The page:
"Foolishness" is the word that Eduflack uses to characterize Arizona Superintendent of Public Instruction Tom Horne's proposal to reduce the funding for English-as-a-second-language programs in Arizona by $30 million for next school year. I mentioned Horne's proposal here. Update: Writers of an editorial in the Tucson Citizen say Horne should "cough up the data" to back his proposal....


I learned recently that Amherst Regional Public Schools in Massachusetts clusters its English-language learners in four different elementary schools according to the children's home language. In a blog post, Catherine A. Sanderson, a member of the school committee for that district, explained that one elementary school has a concentration of Spanish-speaking students, another of Chinese-speaking students, another of those who speak Khmer, and yet another of children who speak Korean. About 260 of the district's 4,000 students, by the way, are English-language learners. Here's an excerpt from Sanderson's blog: So, why do we cluster kids by language? This decision ...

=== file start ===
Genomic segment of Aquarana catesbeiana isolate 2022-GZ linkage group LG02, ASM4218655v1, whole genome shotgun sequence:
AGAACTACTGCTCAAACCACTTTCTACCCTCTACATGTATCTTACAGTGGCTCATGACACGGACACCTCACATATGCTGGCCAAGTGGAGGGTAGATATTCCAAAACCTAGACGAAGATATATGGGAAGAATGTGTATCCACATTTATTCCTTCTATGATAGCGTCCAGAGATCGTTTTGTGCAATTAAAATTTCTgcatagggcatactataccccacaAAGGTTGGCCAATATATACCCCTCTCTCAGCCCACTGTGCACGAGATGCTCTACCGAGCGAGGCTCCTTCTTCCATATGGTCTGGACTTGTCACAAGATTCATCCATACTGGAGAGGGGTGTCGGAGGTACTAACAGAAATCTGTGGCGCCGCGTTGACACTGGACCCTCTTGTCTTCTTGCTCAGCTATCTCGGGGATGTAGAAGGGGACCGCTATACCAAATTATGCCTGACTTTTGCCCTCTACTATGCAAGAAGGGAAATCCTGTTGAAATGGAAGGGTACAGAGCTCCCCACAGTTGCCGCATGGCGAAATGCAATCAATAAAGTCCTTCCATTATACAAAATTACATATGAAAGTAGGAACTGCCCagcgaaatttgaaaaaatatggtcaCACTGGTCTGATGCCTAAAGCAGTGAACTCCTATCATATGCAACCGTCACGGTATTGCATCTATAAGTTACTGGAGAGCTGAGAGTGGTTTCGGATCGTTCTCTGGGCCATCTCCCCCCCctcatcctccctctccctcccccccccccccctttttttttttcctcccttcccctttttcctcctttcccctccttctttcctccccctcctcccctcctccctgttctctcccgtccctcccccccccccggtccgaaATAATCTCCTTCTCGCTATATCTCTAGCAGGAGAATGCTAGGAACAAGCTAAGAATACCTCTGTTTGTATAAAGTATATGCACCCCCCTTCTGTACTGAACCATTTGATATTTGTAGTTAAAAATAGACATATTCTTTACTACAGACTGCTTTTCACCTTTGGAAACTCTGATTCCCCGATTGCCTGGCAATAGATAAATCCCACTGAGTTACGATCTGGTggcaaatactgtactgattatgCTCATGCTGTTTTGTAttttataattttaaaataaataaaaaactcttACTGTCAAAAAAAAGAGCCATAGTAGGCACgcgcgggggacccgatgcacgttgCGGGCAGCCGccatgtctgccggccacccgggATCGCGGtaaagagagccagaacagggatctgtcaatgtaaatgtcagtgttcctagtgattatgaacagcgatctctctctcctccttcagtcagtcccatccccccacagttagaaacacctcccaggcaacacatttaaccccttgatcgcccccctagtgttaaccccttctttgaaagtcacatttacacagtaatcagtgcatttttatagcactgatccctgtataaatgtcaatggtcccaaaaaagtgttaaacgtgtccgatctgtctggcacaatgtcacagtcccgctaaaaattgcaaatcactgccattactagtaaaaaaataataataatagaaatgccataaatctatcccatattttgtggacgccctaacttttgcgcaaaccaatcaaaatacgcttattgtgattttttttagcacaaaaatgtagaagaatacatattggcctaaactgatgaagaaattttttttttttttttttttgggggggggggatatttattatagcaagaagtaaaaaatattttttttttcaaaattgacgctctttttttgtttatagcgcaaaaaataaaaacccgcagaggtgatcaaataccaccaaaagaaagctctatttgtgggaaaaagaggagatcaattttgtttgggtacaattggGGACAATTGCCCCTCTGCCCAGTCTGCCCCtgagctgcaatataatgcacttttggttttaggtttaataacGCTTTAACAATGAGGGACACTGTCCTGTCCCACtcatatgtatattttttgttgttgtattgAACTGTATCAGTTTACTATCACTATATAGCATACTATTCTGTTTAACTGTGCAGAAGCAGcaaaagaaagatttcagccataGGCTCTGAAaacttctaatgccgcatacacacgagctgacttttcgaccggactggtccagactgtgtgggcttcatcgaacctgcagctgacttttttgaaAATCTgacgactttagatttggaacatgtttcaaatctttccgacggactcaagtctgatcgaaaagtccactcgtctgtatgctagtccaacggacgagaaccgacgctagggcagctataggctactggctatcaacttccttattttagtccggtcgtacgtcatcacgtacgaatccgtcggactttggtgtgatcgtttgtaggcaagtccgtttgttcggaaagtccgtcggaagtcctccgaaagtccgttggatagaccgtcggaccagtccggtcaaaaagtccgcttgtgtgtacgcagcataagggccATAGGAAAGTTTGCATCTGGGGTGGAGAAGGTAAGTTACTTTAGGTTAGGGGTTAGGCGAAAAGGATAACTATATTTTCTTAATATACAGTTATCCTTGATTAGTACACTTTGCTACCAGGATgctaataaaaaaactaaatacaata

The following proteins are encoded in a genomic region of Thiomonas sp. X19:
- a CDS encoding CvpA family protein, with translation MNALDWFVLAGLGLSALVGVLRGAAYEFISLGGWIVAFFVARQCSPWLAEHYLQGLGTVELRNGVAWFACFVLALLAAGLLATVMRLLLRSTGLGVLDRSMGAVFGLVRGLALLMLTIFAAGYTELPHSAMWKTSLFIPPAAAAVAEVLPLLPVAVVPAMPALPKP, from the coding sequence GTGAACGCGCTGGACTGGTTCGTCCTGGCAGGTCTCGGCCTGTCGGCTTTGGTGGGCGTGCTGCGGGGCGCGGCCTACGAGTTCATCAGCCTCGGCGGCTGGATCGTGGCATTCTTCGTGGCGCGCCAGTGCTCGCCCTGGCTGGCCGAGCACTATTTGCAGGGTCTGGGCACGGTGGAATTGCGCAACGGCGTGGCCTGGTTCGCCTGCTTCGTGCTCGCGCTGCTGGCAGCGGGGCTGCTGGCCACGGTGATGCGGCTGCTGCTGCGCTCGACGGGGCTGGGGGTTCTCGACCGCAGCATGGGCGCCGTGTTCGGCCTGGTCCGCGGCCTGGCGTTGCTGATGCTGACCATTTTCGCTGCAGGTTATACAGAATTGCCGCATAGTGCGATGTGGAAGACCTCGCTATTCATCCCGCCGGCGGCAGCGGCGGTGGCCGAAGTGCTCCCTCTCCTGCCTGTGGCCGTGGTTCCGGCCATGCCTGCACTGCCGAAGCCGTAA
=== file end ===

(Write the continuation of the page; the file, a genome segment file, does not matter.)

The eighth installment of a series about a school year in the life of a 9-year-old named Bill Clinton Hadam didn't say one thing that this reader wanted to know: How did a Congolese boy who grew up in a refugee camp in Tanzania get that name? I had to turn to the fine print in "about this project" over at the Christian Science Monitor to learn that bit of information. But in a very captivating way, this week's "Who's failing—the student or the test?" installment of the series "Little Bill Clinton: A school year in the life of a...


If you live in Phoenix, you might want to drop by Senate Hearing Room 1 in the State Capitol at 2 p.m. tomorrow and hear Arizona Superintendent of Instruction Tom Horne explain how Arizona's program to teach English skills to English-language learners for a four-hour block each day can be implemented for about $9 million. This school year, the state spent $40 million on the program. I just got a press releasing saying he'll explain in his annual "state of education" speech why the program needs $30 million less of taxpayers' money for the 2009-10 school year. Some Arizona ...


At least one school district is cutting funds for family literacy centers and another is thinking about slashing English-as-a-second-language classes for parents. The Provo, Utah, school district has slashed $230,000 from schools with family literacy centers for English-language learners. Immigrant parents are pushing the school board of Fairfax County, Va., to preserve English classes that serve thousands of foreign-born adults. Even before the economic downturn, English classes for immigrant adults that are affordable had long waiting lists in many communities (including my own community of the greater Washington area). Those lists are likely to get longer as school district ...